Beat poet and City Lights Books founder Lawrence Ferlinghetti dead at 101

Originally published at: Beat poet and City Lights Books founder Lawrence Ferlinghetti dead at 101 | Boing Boing


Thank you Lawrence, for without you, I would have ended up another way, and I am mostly OK with how I turned out. Keep up the rabble-rousing, goodness knows they need it in the heavens as much as here on Earth. :pray:


When the pandemic first hit, I was reading his long poem-memoir, Little Boy, published when he was 100. It was incredible how good he still was at 100. So I went back and re-read a lot of his older stuff, like San Francisco Poems, Time Of Useful Consciousness, Americus, and yet again, A Coney Island of the Mind.

There’s this one included in that last, from 1955’s Pictures of a Gone World, an untitled poem about seeing a blonde female hanging her laundry on her roof in San Francisco, in the breeze, that’s one of the most erotic poems I’ve ever read.

He hated cars, TV, Internet. But what he loved is the reason to read him.

Overall he seemed halfway between the poetry of the workingman, Philip Levine, and the erudition and anarchic radicalism of the Beats, steeped in Modernists like Joyce, Pound, Stein.


My high school english teacher recommended him to me. I don’t have a sophisticated perspective on poetry, and most of it leaves me somewhere between cold and disgusted. I like Ferlinghetti, though. When Mrs. Hungryjoe and I were teenagers, we made a trip to San Fran and made a visit to the bookstore.

Along the lines of @Aram_Jahn 's post above, I think what I picked up on with Ferlinghetti is a connection to people involved in the business of life, by a person involved in the business of life.


Found it.


Thanks, ddmone!

Pound called one of the poet’s faculties “phanopoeia”: the ability of the poet to project images onto the reader’s eye. I see this as a good example of phanopoeia. I may “see” her hanging her laundry up more vividly because I’ve spent a lot of time in the North Beach section of San Francisco, but I don’t think lacking this personal experience detracts.

I thought about typing it out, but I’d probably screw up his line breaks. Thanks for finding this!


I was never lucky enough to meet Mr. Ferlinghetti but I hope I can eventually meet the driver of the car that bears this bumper sticker that I’ve seen a few times around where I work. I can tell we’re kindred spirits.


“Don’t call me a Beat. I never was a Beat poet.”


You’re right. LF said that many, many times. But we can’t help but call him a Beat (and Burroughs, who said he wasn’t a Beat, either) because of their alliances in time and place.

One way LF wasn’t a Beat: he never went for tons of drinking or drugs. Drugs?: hardly any for LF, from what I can see.


posted from the other Ferlingghetti thread:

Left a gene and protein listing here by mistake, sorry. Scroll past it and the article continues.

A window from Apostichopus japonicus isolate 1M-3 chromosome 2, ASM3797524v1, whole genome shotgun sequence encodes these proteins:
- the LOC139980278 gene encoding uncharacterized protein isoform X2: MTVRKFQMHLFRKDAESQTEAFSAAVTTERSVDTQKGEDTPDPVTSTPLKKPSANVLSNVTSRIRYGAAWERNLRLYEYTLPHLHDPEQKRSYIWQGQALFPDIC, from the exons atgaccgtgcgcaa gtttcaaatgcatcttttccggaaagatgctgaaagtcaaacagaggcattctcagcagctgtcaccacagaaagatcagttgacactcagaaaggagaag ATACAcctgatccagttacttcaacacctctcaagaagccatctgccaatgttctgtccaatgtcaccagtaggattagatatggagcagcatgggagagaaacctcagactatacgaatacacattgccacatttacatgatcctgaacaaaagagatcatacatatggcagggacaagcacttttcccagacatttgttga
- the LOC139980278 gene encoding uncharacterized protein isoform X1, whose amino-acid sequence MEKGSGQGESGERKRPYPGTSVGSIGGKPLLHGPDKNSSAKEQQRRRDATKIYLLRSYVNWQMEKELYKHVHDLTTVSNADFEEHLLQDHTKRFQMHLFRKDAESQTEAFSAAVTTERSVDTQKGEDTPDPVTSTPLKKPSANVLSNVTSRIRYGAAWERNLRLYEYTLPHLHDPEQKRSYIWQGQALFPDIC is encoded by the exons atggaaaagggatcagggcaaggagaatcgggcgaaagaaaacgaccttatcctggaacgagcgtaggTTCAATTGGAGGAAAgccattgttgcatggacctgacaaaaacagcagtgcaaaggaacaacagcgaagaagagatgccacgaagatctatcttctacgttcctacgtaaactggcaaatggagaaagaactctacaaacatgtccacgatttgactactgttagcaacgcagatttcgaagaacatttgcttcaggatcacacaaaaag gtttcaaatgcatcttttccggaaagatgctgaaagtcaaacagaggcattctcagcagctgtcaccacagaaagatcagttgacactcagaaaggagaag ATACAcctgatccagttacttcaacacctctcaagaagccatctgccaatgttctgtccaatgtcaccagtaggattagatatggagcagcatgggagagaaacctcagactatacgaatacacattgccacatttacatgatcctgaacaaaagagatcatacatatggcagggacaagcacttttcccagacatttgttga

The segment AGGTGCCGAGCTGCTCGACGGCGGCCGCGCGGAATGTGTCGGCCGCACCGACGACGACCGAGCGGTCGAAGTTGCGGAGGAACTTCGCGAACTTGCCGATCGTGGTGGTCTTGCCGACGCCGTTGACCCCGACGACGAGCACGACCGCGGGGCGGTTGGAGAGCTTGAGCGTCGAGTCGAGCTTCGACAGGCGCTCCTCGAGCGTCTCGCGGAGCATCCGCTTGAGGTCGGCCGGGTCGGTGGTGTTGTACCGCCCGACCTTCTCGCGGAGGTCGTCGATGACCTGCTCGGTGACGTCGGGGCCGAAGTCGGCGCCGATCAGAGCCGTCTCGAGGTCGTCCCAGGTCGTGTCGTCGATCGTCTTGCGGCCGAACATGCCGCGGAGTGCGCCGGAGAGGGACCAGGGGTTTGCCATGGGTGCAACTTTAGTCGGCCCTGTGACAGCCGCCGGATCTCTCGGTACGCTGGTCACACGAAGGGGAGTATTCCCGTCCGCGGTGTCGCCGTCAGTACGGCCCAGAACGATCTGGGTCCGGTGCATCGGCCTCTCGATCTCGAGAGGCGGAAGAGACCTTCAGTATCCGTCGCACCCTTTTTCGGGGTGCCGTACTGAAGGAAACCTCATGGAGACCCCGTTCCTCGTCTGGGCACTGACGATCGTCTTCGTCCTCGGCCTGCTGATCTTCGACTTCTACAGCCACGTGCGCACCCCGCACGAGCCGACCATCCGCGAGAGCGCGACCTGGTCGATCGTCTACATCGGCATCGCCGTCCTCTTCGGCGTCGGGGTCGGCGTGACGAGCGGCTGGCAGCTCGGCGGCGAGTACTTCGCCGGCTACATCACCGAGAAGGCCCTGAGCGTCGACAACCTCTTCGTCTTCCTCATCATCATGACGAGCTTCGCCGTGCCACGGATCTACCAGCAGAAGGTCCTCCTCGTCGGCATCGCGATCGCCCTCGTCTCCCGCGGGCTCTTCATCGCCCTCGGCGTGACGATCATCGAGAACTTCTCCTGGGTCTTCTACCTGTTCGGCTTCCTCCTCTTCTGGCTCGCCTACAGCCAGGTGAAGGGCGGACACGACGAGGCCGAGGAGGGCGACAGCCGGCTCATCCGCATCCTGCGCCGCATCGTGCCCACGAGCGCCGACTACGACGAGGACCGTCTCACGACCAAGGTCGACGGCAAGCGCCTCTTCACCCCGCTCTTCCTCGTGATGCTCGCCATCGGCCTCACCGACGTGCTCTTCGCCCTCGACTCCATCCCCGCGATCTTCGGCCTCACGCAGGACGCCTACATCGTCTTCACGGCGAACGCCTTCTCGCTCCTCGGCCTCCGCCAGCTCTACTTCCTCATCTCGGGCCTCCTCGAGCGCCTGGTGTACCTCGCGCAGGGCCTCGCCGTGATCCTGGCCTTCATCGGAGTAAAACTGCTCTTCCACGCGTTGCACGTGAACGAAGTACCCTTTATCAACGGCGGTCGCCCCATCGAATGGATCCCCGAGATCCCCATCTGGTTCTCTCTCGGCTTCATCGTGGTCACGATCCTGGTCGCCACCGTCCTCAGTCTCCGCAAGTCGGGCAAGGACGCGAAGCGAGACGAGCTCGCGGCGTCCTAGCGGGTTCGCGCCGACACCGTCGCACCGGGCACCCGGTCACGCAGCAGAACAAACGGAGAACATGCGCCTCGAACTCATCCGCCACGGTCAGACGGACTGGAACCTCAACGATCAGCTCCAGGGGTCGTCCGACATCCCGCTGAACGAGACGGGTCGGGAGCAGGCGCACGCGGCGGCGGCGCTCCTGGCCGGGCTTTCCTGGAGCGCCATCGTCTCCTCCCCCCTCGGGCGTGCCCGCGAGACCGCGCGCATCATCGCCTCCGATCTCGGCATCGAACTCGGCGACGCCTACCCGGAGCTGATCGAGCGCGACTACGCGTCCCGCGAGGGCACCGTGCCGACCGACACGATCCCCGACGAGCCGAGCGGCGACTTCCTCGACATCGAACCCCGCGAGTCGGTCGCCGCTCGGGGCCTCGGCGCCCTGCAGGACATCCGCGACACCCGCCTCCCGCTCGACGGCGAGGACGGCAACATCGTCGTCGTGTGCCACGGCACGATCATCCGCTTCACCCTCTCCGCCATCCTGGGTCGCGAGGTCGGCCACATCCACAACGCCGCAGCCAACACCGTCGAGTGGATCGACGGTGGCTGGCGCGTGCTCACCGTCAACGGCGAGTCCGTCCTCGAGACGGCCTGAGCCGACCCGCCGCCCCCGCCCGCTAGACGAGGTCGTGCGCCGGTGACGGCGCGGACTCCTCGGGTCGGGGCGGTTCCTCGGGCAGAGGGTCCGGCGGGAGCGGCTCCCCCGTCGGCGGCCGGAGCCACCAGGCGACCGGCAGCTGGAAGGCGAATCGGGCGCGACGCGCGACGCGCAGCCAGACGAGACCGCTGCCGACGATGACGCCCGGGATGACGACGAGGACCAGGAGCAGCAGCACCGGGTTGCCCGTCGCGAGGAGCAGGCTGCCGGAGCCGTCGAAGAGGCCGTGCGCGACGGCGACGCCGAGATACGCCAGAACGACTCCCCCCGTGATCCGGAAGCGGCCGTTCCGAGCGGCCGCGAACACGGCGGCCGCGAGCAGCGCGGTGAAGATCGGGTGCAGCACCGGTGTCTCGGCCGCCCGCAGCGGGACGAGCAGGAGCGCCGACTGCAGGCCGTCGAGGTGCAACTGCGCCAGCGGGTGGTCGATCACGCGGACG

I worked the North Beach cafe/restaurant/bar scene for 10 years [mid 80’s-90’s] City Lights saved my life, daily, weekly, and with out a shadow of a doubt the single reason I kept my cheese from sliding off my cracker. I hid in the basement, reading odds from the stacks, I drifted away from the insanity of the life I created to one that I wish I had. As the Sun set, I carried myself street-side to
the belly that needed pasta, needed drink, needed … What a sanctuary for my weary mind & soul.


Very saddened by this. Ferlinghetti was a family friend and a real mensch. But 101 is a pretty damn good run.


I think both him and Burroughs really were, from our current perspective. To me anyway, it was more about their collective output and perspectives and impact on culture (incl. moi) and the odd kind of group they formed. Less about any particular set of misadventures or dalliances. If anything I’m sure Lawrence was a grounding influence on many fronts. But oh man, he has the style, and he was, well, the core, at least for elevating the gang to such a level, and coalescing (and lending legitimacy to) the whole thing.


My dad was literally a part of the City Lights Beat scene in its heyday, and he didn’t readily identify as a Beat poet either. I can’t help but think that it was just a requisite of being a part of that subculture. (I also would guess it was also due in part to the stereotypes and misinformation perpetuated by mainstream media about the Beats.)


Perhaps it’s also the “beatific” attitude and the willingness to just step outside of society and, well, hit the road, not knowing where it will take you. Lawrence was a bit more “nailed down” so-to-speak, is my sense, and I wonder if maybe he didn’t see himself as a core part of that cadre per se, but rather, their enabler, patron and, perhaps to a degree, organizer.

But when I read his poetry, I do indeed sense that attitude, even if it was coming from the perspective of the group’s “elder statesman.”


Yep. Him and Kenneth Rexroth.

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